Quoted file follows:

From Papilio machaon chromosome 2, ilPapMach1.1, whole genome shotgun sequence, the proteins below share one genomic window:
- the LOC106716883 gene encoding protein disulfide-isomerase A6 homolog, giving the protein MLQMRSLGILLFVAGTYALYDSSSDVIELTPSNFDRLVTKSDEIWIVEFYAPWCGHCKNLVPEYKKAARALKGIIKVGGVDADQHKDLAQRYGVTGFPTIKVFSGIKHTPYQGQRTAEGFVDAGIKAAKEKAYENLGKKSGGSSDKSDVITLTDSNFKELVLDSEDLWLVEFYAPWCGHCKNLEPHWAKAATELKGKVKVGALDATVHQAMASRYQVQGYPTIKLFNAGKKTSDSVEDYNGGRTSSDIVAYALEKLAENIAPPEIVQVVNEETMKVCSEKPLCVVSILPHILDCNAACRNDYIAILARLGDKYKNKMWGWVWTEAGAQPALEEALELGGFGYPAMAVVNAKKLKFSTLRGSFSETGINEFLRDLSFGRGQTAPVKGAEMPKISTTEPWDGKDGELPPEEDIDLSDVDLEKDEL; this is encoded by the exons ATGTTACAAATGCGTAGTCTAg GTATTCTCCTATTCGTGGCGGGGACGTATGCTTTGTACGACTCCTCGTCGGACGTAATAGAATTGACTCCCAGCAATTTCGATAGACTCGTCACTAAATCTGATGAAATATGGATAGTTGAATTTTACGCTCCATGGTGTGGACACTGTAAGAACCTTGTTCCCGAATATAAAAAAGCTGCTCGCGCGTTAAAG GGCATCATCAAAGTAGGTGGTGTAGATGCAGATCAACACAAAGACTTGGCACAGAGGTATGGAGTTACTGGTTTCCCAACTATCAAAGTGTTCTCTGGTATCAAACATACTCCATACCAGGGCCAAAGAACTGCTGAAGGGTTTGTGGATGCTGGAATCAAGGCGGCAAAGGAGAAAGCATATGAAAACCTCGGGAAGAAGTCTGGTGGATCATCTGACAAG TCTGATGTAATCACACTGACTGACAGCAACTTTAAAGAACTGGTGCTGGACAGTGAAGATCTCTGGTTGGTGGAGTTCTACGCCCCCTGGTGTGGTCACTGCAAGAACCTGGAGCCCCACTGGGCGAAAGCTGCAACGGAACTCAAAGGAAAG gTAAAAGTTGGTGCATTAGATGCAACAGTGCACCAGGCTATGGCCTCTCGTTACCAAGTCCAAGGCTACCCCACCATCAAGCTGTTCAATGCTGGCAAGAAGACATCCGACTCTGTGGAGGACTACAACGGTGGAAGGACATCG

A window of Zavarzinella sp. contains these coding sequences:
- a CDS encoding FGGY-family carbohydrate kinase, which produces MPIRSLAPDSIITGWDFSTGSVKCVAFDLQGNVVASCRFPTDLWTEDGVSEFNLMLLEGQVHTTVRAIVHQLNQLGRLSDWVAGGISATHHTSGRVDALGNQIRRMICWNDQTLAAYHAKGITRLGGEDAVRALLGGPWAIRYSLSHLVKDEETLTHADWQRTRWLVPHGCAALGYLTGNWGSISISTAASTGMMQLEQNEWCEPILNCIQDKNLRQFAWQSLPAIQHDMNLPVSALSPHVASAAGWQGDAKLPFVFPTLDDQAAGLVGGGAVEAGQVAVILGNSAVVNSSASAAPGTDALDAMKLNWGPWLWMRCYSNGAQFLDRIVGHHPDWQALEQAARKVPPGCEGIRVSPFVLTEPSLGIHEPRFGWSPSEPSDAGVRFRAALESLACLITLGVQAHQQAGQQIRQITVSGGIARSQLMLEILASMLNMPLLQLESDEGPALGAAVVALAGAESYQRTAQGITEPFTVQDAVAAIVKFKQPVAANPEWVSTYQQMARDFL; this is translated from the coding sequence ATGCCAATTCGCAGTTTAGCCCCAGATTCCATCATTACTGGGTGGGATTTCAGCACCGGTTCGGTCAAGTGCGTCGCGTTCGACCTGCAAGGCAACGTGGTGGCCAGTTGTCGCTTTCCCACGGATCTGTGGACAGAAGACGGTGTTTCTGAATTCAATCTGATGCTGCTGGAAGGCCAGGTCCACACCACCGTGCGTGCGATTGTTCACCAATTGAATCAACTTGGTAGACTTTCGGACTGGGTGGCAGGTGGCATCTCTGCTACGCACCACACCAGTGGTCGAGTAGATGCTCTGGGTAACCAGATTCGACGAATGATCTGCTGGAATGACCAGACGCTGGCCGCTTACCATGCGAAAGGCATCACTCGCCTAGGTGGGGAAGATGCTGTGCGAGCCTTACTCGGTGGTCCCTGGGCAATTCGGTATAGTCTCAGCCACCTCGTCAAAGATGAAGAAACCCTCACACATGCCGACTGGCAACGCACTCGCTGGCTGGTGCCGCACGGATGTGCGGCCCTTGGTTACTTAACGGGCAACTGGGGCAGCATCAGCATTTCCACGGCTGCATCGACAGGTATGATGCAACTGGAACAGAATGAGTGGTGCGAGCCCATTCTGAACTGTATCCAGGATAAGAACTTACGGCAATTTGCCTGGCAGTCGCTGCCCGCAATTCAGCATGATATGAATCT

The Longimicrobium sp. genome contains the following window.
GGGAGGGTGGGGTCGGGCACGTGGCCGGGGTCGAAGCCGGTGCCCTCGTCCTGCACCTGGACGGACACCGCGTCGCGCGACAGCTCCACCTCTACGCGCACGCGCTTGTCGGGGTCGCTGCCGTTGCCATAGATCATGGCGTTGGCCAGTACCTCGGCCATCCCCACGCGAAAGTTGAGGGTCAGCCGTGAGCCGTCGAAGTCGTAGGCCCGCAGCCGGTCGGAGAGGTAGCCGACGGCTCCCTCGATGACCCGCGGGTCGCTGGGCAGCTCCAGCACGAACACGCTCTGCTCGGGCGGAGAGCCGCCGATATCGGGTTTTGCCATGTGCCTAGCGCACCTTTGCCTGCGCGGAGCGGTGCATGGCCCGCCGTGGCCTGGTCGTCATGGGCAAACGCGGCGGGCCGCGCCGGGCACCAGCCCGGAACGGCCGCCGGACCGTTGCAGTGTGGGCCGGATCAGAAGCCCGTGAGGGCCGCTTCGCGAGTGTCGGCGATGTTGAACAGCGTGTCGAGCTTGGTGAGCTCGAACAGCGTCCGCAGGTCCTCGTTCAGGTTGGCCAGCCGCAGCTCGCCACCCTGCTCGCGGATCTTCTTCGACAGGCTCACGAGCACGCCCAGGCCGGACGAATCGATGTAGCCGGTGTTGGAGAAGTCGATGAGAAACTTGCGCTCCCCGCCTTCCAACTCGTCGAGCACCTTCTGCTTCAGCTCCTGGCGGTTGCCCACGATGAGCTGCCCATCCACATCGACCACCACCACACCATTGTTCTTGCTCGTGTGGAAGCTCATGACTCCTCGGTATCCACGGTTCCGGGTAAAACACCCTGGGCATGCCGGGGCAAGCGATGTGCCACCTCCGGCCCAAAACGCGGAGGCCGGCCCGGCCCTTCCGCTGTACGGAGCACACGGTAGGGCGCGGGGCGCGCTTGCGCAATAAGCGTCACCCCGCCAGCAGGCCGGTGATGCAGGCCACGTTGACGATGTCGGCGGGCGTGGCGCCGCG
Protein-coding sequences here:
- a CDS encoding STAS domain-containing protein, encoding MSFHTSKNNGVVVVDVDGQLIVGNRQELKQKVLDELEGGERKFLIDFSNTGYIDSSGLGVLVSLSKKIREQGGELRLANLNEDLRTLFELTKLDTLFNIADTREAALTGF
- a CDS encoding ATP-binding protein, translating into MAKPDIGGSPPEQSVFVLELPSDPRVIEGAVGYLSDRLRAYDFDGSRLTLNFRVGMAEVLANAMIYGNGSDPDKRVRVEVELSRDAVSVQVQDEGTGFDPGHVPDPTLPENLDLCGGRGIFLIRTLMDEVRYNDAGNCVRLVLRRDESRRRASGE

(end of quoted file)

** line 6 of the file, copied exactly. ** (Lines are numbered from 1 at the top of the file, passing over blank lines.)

GGGAGGGTGGGGTCGGGCACGTGGCCGGGGTCGAAGCCGGTGCCCTCGTCCTGCACCTGGACGGACACCGCGTCGCGCGACAGCTCCACCTCTACGCGCACGCGCTTGTCGGGGTCGCTGCCGTTGCCATAGATCATGGCGTTGGCCAGTACCTCGGCCATCCCCACGCGAAAGTTGAGGGTCAGCCGTGAGCCGTCGAAGTCGTAGGCCCGCAGCCGGTCGGAGAGGTAGCCGACGGCTCCCTCGATGACCCGCGGGTCGCTGGGCAGCTCCAGCACGAACACGCTCTGCTCGGGCGGAGAGCCGCCGATATCGGGTTTTGCCATGTGCCTAGCGCACCTTTGCCTGCGCGGAGCGGTGCATGGCCCGCCGTGGCCTGGTCGTCATGGGCAAACGCGGCGGGCCGCGCCGGGCACCAGCCCGGAACGGCCGCCGGACCGTTGCAGTGTGGGCCGGATCAGAAGCCCGTGAGGGCCGCTTCGCGAGTGTCGGCGATGTTGAACAGCGTGTCGAGCTTGGTGAGCTCGAACAGCGTCCGCAGGTCCTCGTTCAGGTTGGCCAGCCGCAGCTCGCCACCCTGCTCGCGGATCTTCTTCGACAGGCTCACGAGCACGCCCAGGCCGGACGAATCGATGTAGCCGGTGTTGGAGAAGTCGATGAGAAACTTGCGCTCCCCGCCTTCCAACTCGTCGAGCACCTTCTGCTTCAGCTCCTGGCGGTTGCCCACGATGAGCTGCCCATCCACATCGACCACCACCACACCATTGTTCTTGCTCGTGTGGAAGCTCATGACTCCTCGGTATCCACGGTTCCGGGTAAAACACCCTGGGCATGCCGGGGCAAGCGATGTGCCACCTCCGGCCCAAAACGCGGAGGCCGGCCCGGCCCTTCCGCTGTACGGAGCACACGGTAGGGCGCGGGGCGCGCTTGCGCAATAAGCGTCACCCCGCCAGCAGGCCGGTGATGCAGGCCACGTTGACGATGTCGGCGGGCGTGGCGCCGCG